These results might reflect the heterogeneity of preterm birth, with possibilities of intra and extrauterine growth retardation and an immature fetal state of the GH/IGF-1 axis during the early postnatal period with relatively low GHR expression. During mid-childhood and puberty, with more mature GH/IGF-I axis, alterations of the IGF/IGFBP system might occur.

Growth hormone treatment

GH treatment was given to seven preterm infants born SGA from postnatal day 7 until a body weight of 2000 g was reached at postnatal week 7–8 in an attempt to improve nutrition. No significant effects were observed on growth, body composition, net protein gain and glucose metabolism (99). Recently, VPT infants received recombinant human GH (0.03 mg/kg/day) after birth. At 6 months of treatment, growth velocity, body weight, length and HC were significantly higher compared with those of the control group. Time to reach adequate oral feeding and time to restore birth weight were shorter and less EUGR was observed (100). IGF-1 and IGFBP-3 levels were not different at birth, with significantly higher concentrations at 3 and 6 months in the treatment group. The authors suggested that GH treatment regulates the preterm endocrine and metabolic state without severe adverse effects (100). No further studies with GH treatment at this early age were available at present time.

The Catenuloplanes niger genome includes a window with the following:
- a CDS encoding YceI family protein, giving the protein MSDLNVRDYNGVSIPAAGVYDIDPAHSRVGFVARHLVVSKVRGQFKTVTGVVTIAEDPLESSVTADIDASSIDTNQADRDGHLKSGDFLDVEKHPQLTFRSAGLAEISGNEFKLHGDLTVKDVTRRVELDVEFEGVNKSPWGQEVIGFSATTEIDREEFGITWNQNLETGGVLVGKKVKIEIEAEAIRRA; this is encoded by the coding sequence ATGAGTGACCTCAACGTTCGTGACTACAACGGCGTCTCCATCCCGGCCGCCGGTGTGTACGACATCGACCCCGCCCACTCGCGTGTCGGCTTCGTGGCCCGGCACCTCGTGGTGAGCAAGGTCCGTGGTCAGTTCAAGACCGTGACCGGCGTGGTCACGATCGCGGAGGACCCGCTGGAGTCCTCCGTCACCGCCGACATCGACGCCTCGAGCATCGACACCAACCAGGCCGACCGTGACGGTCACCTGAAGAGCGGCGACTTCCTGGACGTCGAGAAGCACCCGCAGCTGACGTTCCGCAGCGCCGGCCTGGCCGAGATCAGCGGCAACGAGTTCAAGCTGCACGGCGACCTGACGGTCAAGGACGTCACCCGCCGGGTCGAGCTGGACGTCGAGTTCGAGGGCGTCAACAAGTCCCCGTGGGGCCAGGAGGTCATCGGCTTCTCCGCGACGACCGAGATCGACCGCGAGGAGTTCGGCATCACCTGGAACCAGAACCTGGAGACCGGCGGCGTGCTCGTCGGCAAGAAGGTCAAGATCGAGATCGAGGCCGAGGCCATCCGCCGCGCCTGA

Studies on the effects of GH for treatment of short stature of different etiologies usually included children born prematurely, especially those involving children born SGA (101, 102). GH treatment was approved by the US Food and Drugs Administration in 2001 for children born SGA who fail to manifest catch-up growth by the age of 2 years. Approved GH dose was 0.070 mg/kg.day. In Europe, treatment was approved by the European Agency for the Evaluation of Medical Products in 2003 with the dose of 0.035 mg/kg.day for children older than 4 years of age. The consensus statement from the International Societies of Pediatric Endocrinology and the Growth Hormone Research Society proposed that children born SGA with height below −2.5 SDS at the age of 2 years or with height below −2.0 SDS at the age of 4 years should be eligible for GH treatment (103). In the SGA studies, the preterm ones were often younger and shorter than the term ones, with height velocity SDS below zero, which reinforces that they were not presenting spontaneous catch-up growth (104, 105). de Kort et al. (104) evaluated a cohort of 392 short SGA children treated during 3 years with GH. The response to GH treatment was similar for both preterm and term short SGA groups. After 4 years of treatment, the effects of GH on metabolic and cardiovascular risk factors were similar between preterm and term SGA children, with no significant changes in glucose homeostasis and a decrease in blood pressure and fat mass in the preterm ones (104). Among very young short children born SGA (chronological age at the start of GH treatment from 2 to 4 years), those born prematurely received a higher GH dose and presented higher growth velocity during the first year of therapy (105).